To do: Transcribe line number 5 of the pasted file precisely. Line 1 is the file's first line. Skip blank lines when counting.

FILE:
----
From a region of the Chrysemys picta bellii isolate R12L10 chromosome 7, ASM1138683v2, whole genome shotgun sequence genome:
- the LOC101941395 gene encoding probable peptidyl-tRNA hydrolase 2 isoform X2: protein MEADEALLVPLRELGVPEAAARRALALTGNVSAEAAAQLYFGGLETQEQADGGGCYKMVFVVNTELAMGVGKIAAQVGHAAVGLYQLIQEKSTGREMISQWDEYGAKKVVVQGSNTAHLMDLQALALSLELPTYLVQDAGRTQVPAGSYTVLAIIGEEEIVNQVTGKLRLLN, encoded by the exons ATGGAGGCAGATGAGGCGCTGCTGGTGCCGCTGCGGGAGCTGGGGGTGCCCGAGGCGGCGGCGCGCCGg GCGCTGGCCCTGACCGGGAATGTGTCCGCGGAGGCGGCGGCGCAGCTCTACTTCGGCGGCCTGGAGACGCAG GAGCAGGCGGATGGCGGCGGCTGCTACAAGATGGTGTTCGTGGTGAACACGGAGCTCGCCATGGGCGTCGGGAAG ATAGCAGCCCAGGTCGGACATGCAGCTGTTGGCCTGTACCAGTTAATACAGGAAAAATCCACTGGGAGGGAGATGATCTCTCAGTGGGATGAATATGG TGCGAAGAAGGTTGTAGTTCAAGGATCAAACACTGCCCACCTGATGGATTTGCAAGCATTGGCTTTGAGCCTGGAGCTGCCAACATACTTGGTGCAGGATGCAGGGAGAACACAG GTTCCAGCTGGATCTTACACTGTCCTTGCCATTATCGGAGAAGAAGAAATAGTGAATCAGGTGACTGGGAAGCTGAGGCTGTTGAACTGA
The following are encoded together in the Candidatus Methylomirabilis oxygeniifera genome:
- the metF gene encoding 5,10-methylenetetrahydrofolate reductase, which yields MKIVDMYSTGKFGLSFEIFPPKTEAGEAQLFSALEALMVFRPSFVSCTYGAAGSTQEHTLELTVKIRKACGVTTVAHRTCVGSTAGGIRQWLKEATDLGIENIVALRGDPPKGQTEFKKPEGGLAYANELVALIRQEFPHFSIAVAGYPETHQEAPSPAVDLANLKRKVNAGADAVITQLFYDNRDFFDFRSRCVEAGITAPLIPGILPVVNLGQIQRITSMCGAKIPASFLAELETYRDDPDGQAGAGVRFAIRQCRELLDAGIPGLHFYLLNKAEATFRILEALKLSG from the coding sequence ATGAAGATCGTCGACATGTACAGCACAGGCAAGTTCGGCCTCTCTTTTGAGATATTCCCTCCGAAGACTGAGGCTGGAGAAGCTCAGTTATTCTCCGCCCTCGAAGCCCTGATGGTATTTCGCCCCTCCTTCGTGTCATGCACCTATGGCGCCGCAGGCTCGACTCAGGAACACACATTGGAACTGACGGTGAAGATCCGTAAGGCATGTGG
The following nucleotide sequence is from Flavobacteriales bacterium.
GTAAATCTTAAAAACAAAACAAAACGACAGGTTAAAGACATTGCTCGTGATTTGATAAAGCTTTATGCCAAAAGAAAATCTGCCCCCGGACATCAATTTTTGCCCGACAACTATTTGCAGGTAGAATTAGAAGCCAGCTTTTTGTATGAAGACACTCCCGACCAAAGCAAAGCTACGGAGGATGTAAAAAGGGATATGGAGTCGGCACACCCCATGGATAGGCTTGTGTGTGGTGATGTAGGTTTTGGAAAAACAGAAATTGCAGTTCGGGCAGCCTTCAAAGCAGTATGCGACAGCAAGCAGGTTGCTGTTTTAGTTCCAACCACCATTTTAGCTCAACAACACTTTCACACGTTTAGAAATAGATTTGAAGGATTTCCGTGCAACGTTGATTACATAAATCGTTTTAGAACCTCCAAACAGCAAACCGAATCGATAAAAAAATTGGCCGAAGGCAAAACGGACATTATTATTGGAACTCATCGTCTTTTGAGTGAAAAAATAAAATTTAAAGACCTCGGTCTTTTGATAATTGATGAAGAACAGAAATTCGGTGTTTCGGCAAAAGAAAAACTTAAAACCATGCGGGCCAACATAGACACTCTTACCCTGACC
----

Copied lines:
The following nucleotide sequence is from Flavobacteriales bacterium.